Does this suggest that Tony would try to swing a deal to nail Uncle Jr.? Would he go to Uncle Jr. first and ask for permission, hoping UJ would find the unprecedented nobility to encourage him, realizing his own life is virtually over and that he is facing a tough retrial on charges that could land him in prison for what little life he has left anyway? Is it within Uncle Jr. to offer this to Tony out of his own heart, to prove that he does, in fact, love his nephew in a way that tears wouldn't let him express in words? I have to say that the thought of this last possibility gets me a little teary-eyed myself.

Postscript

The caveat for everything I've written thus far, of course, is that unconscious conflict, conscious conflict, and even real self-knowledge has never caused Tony to meaningfully change his life thus far. Even if, without Melfi's help, he understands the messages his unconscious is sending him in the dream, his past patterns suggest he will ignore the insight and press ahead with what he knows is "wrong".

But IMO what changed the instant Chris told Tony that TB killed Billy Leotardo and wounded Phil is that it's not at all clear what "wrong" is anymore, even by normal standards. Is it wrong for Tony S to kill Tony B . . . a guy who "took a bullet" for him, as Tony sees it, and that he has loved like a brother? Is it wrong to let him live if doing so ensures that many more people will be killed, especially if those at risk include others he loves, like Christopher or even his civilian family? Is it wrong for Tony to try to swing a deal for federal protection if his first and highest loyalty is to his blood family and if the "I should kill his wife", collateral damage-espousing Johnny Sac might blow up Carmela or AJ or Meadow with a car bomb meant for Tony?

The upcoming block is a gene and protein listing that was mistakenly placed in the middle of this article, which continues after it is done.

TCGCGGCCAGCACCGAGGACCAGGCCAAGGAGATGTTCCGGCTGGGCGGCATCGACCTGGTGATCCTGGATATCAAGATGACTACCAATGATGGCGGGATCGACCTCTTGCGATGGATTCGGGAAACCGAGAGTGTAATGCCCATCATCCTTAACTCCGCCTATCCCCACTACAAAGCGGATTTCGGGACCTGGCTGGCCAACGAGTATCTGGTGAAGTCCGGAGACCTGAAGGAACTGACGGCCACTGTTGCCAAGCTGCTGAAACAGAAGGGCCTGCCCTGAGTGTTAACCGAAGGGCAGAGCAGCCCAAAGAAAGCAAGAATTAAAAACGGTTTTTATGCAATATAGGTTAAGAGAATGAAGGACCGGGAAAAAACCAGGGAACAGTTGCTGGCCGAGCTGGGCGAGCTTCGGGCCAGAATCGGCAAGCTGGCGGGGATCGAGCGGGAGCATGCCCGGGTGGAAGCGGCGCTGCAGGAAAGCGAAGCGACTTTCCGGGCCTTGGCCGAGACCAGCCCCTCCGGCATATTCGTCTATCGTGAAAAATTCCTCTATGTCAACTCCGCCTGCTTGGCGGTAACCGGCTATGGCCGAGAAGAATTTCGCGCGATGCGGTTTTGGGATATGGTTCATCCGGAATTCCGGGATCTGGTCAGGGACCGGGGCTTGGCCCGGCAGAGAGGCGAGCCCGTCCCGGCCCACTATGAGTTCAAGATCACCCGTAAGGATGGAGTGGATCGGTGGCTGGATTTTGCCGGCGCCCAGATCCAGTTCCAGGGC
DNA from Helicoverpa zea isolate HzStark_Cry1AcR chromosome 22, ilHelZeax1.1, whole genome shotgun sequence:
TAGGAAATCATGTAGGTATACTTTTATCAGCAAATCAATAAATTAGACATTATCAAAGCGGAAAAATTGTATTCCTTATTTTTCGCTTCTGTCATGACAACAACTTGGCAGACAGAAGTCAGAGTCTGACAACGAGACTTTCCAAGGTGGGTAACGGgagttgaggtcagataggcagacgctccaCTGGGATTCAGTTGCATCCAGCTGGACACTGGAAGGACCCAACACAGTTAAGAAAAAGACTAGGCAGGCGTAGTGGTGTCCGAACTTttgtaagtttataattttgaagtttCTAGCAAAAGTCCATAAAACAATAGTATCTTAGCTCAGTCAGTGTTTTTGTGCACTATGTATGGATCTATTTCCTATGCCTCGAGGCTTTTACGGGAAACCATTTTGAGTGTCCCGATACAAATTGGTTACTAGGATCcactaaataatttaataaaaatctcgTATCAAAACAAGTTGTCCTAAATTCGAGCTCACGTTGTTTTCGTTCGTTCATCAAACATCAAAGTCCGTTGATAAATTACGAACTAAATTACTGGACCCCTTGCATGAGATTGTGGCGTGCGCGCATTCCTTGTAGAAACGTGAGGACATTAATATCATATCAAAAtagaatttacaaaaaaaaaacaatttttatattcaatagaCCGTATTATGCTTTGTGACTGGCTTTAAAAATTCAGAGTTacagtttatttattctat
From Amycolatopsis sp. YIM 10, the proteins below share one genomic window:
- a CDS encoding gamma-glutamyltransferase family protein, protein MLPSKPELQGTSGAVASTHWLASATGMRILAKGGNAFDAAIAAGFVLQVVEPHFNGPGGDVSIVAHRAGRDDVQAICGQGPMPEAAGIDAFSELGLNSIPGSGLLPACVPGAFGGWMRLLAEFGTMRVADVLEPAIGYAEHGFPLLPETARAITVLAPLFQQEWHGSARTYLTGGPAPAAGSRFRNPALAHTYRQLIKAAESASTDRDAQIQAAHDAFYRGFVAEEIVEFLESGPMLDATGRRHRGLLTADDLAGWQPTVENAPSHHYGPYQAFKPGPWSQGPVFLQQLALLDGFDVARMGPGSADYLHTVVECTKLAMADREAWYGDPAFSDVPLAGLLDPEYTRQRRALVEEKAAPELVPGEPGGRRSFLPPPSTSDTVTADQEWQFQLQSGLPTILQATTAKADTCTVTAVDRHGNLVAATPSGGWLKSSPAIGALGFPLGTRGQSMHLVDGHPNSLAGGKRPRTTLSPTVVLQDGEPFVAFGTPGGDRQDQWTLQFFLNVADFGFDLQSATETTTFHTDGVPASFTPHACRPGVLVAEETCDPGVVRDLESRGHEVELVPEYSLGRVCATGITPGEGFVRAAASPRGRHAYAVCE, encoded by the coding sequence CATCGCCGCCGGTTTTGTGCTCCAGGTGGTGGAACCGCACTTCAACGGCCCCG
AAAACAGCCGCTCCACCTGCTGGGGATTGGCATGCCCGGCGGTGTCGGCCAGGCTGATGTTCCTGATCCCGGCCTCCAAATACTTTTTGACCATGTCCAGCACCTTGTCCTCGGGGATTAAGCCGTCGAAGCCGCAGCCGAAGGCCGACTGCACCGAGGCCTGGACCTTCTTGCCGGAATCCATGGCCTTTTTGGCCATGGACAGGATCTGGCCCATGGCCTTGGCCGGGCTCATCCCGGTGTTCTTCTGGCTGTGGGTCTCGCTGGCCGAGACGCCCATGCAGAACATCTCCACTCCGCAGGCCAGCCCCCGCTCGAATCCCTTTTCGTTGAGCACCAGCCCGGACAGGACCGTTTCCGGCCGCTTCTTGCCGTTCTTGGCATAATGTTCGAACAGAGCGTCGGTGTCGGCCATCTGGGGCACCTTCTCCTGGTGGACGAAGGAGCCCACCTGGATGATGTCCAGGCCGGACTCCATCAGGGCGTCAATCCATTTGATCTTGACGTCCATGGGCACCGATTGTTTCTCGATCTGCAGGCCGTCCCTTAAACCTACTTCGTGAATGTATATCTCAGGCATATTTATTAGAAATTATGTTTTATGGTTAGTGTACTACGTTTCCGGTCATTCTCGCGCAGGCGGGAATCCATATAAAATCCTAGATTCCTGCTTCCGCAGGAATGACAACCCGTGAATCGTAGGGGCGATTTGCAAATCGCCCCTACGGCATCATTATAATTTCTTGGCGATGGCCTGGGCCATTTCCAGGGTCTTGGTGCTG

The whole scenario is very unpredictable, IMO, because the lack of clear-cut solutions means almost anything is possible.

One thing that stands out about the last scene with Tony and Carm on the phone is how much it already resembled Tony's need to escape in the dream. All this tension and urgent, impending doom was dumped on him when Christopher delivered the news. Yet Tony wasn't sitting around plotting war strategies or brooding about killing Tony B. Instead he immediately calls Carm and lingers on the phone, asking whether she could see light from her room, asking about barking dogs, talking about a coach that once steered him in another life direction, and coming to the brink of telling her he wanted back into the marriage and would give up whores to make it happen. Maybe his repeated question about whether it was "light" yet was his own need to avert the dawn of the next day when all the night's unpleasant realities would have to be dealt with.


</p>Edited by: <A HREF=http://p196.ezboard.com/bsopranolandforum.showUserPublicProfile?gid=flyonmelfiswall>FlyOnMelfisWall</A> at: 5/18/04 9:36 pm
Post Reply

Return to “Sopranos Symbolism and Subtext”

Who is online

Users browsing this forum: No registered users and 1 guest

cron